EXAMPLE 5

65 parts by weight of a crude lignite mined in the Rhine district of Germany is ground to a particle size of less than 100 microns. The thus-ground lignite and 20 parts by weight of butadiene acrylonitrile copolymer ("Perbunan N"), 10 percent polyvinylchloride ("Hostalit") and 5 percent of a plasticizer such as, for example, phthalic acid butylester or Palatinol AH (trademark), are then kneaded at an elevated temperature until a homogeneous mixture is obtained. Subsequently, the mixture is processed in an extruder to form semi-finished products such as rods, tubes, profiles, etc. The extruder is equipped with three-zone heating and the working temperatures in the various zones are set as follows:

first stage (entry zone): 90 to 110 C.

second stage (intermediate region): 120 to 160 C.

third stage (nozzle region): 70 to 110 C.

the extruded shaped bodies clearly exhibit a thermoplastic behavior, that is, they may be shaped and processed as often as desired. Of course, the material is also capable of being injection molded. The extruded material is ealstic and readily shaped. It may be welded and mechanically processed, that is, sawed, milled, drilled, etc., and it possesses a tensile strength of the order of 9.8 newtons per square centimeter (1.0 kp per square centimeter).

According to another concept of the invention, the mixture to be shaped comprises coal and 10 to 30 percent by weight of a thermoplastic. Here, it is of advantage under certain circumstances when part of the thermoplastic is replaced with an elastomer. Thus, in accordance with this embodiment of the invention, up to approximately one-half by weight of the thermoplastic may be substituted by an elastomer, that is, the polymer content of the mixture may comprise from zero to 50 percent of an elastomer.

The following Examples, which are not intended to limit the invention in any manner, illustrate this embodiment of the invention:

EXAMPLE 6

85 percent by weight of an open burning coal, having a volatile components content of 38.7 percent, is ground to a particle size of less than 100 microns. The thus-ground coal is homogeneously mixed with 7.5 percent by weight of polyethylene in particulate form and 7.5 percent by weight of butadiene acrylonitrile copolymer contained in a water suspension. After comminution to a flowable product, the mixture is placed in a hydraulic hand press preheated to a temperature of 210 C. and pressed to the form of sheets according to the following schedule:

a. first and second minutes: pressure of 980 newtons per square centimeter (100 kp per square centimeter), subsequent release of pressure for about 5 to 10 seconds;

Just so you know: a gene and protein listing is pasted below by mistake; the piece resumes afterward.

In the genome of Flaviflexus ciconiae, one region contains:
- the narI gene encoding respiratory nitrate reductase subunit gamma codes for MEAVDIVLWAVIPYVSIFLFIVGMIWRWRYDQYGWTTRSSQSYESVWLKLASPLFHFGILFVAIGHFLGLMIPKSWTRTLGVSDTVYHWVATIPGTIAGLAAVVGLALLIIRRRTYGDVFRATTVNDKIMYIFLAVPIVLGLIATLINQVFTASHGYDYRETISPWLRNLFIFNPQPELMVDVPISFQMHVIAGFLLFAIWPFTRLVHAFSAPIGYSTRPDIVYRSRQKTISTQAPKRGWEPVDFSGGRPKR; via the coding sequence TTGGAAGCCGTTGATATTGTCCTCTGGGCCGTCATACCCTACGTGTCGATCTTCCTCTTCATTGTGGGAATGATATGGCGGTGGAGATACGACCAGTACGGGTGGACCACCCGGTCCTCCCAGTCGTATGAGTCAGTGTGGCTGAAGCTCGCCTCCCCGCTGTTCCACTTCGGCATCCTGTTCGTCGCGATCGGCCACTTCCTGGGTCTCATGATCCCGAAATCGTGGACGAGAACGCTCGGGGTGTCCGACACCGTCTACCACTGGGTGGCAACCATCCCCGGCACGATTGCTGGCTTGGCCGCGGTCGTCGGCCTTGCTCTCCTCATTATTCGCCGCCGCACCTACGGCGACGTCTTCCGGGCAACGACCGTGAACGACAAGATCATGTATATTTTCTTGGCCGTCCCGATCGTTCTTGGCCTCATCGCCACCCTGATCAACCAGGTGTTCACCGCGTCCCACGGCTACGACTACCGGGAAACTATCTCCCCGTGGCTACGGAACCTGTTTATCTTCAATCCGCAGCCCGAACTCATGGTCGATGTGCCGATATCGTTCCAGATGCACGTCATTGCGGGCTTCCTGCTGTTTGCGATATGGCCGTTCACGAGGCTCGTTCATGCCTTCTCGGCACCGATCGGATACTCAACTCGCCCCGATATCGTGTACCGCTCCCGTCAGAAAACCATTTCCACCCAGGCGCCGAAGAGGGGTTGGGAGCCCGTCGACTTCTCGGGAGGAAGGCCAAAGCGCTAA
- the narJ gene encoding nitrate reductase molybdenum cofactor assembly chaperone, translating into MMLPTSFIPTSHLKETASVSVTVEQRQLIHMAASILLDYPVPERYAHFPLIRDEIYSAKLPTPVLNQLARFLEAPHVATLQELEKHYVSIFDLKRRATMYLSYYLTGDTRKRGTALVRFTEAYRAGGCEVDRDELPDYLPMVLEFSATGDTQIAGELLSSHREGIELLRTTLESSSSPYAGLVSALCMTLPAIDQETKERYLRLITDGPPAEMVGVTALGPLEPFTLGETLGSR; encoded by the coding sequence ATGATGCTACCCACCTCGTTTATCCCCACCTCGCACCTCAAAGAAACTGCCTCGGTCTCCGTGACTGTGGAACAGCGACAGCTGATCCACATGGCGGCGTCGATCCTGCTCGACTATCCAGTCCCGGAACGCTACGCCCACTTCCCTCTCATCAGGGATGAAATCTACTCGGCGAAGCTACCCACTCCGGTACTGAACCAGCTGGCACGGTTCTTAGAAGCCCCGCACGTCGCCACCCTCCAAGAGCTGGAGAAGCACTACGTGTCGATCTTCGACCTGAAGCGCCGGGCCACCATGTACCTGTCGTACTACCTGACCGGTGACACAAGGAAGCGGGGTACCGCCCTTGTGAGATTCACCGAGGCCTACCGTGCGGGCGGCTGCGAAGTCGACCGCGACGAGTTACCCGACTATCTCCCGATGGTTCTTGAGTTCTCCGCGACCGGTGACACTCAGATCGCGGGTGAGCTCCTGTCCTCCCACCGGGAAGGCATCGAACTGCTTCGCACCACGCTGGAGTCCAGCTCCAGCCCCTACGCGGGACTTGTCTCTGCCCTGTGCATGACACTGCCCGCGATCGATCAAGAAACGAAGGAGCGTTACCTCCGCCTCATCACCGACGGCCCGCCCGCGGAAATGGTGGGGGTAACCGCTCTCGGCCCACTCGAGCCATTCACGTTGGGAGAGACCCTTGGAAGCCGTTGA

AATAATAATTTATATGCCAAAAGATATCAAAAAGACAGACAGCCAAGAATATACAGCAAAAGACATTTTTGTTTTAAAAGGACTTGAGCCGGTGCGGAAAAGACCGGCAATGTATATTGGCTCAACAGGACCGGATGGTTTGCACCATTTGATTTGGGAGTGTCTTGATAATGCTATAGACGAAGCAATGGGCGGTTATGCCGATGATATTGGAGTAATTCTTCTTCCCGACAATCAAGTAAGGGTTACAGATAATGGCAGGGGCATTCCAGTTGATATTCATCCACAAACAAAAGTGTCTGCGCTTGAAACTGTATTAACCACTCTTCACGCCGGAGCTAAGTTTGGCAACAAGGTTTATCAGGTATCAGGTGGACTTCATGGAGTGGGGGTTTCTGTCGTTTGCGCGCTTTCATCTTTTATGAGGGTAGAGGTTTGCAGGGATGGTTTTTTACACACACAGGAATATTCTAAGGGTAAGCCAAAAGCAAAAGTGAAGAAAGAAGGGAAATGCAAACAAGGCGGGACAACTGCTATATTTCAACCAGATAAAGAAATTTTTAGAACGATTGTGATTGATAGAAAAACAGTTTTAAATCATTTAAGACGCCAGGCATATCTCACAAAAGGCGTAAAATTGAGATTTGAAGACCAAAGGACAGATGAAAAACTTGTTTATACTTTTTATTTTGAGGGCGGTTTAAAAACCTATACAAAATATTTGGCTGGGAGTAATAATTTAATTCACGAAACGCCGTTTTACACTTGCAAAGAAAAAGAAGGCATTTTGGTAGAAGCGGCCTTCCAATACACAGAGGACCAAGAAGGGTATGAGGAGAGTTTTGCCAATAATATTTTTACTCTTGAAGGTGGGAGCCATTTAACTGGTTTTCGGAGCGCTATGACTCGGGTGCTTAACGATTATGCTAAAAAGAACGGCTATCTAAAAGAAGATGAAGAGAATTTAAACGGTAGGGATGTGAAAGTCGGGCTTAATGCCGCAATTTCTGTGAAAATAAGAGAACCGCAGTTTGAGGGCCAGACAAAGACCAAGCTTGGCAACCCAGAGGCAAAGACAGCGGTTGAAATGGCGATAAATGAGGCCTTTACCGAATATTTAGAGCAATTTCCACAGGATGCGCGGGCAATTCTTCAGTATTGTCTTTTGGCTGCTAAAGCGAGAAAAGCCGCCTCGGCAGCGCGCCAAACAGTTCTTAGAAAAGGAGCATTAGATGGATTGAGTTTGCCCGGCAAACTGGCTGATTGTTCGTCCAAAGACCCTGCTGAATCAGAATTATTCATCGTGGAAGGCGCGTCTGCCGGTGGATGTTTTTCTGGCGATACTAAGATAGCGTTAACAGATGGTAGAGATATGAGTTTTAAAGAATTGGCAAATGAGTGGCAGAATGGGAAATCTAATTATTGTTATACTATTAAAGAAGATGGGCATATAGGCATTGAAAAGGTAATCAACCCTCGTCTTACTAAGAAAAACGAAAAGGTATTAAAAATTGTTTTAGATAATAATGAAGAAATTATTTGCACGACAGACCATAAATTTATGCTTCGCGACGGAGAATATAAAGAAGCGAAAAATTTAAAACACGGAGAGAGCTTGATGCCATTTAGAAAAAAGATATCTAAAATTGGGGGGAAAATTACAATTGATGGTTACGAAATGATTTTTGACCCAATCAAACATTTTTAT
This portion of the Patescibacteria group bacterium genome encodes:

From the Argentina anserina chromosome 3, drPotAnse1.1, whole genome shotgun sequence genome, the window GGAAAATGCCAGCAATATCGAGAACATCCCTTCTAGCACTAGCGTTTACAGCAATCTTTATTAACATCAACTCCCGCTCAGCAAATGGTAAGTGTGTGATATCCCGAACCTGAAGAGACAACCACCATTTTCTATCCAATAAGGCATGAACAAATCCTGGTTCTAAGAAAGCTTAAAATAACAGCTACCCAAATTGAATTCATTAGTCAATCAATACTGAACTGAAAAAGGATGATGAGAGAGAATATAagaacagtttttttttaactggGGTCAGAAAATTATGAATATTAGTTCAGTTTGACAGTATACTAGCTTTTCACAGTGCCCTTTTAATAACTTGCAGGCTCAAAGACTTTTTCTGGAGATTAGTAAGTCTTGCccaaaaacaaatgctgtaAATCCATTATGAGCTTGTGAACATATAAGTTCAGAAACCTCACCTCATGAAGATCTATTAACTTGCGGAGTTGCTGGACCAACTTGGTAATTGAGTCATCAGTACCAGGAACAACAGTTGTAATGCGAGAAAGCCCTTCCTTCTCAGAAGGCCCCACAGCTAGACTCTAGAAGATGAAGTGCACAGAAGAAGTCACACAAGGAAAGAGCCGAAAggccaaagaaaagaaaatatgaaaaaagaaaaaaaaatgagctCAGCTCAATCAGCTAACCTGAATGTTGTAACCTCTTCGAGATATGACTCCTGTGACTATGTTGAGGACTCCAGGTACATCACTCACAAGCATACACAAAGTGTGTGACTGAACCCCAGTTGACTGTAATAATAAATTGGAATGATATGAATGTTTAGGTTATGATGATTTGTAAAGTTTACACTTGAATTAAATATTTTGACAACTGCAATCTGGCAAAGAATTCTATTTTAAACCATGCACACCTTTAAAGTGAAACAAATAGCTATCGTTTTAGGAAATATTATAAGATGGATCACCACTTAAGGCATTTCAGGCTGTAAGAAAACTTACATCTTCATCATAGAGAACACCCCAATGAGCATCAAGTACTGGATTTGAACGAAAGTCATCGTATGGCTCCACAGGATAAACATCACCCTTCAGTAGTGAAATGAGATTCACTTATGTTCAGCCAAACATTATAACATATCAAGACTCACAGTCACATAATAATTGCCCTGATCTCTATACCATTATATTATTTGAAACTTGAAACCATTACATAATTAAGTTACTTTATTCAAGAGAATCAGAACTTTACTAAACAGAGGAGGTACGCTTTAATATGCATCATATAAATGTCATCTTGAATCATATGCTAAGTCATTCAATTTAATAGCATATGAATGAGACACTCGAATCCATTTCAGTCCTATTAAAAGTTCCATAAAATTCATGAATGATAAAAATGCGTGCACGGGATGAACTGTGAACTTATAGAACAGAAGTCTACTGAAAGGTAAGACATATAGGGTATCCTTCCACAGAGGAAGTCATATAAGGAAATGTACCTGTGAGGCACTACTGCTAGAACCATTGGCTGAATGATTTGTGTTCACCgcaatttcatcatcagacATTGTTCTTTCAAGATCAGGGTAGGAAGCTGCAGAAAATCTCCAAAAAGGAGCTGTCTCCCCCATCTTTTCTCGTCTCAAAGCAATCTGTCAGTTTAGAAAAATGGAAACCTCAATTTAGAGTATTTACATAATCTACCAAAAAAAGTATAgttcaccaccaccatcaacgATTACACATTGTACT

b. third and fourth minutes: pressure of 1960 newtons per square centimeter (200 kg per square centimeter), subsequent release of pressure for about 5 to 10 seconds;

c. fifth and sixth minutes: pressure of 1960 newtons per square centimeter (200 kp per square centimeter) and subsequent ejection of the shaped bodies from the molding apparatus.

The thus-obtained sheets exhibit the following mechanical, thermal and electrical properties:

Compressive Strength: 2470 newtons per square centimeter (252 kg per square centimeter)

Bending strength: 1235 newtons per square centimeter (125 kg per square centimeter)

Impact Toughness: 12.5 newton-centimeter per square centimeter (1.25 kg-centimeter per square centimeter)

Notched Impact Resistance: 9.8 newton-centimeter per square centimeter (1.0 kg-centimeter per square centimeter)

Modulus of Elasticity: 117,600 per square centimeter (12,000 kg per square centimeter)

Apparent Density: 1.3 grams per cubic centimeter

Thermal Conductivity: 0.37 kilocalories per meter-hour-C.

Direct Current Conductivity: 2.10-14 (ohm-centimeters)-1

Dielectric Constant: 7.5 to 5.5 (at 800 to 106 Hertz)

EXAMPLE 7

A mixture, consisting of 70 percent by weight of particulate anthracite coal having a particle size of less than 35 microns, 20 percent by weight of low-pressure polyethylene and 10 percent by weight of butadiene styrene copolymer, is kneaded in an internal mixer at 150 C. to form a homogeneous mixture and granulated. The granulate is admitted into an extruder and extruded to the form of tubes or sheets. The extruder is equipped with three-zone heating and the heating zones in the extruder are set as follows:

first stage (entry zone): 130 to 140 C.

second stage (intermediate region): 180 to 190 C.

third stage (nozzle region): 120 to 130 C.

shaped bodies produced in this manner exhibit the following mechanical properties: impact toughness, 92.5 newton-centimeter per square centimeter (9.44 kg-centimeter per square centimeter); bending strength, 3473 newtons per square centimeter (354.4 kg per square centimeter).

EXAMPLE 8

75 percent by weight of a fat coal, having a volatile components content of about 24 percent, is ground to a particle size of less than 100 microns. The thus-ground coal and 15 percent by weight of polyvinylchloride, 5 percent by weight of butadiene styrene copolymer and 5 percent by weight of wax or paraffin are intensively kneaded at a temperature of 150 C. and subsequently granulated. The so-pretreated mixture is then either processed in a hand press, as described in Example G, to form sheets or is processed in an extruder, as described in Example 7, to form tubes, profiles or sheets. Shaped bodies made of this material possess the following mechanical properties: compressive strength, 2842 newtons per square centimeter (290 kg per square centimeter); bending strength, 1352 newtons per square centimeter (138 kg per square centimeter); impact toughness, 27.4 newton-centimeter per square centimeter (2.8 kg-centimeter per square centimeter).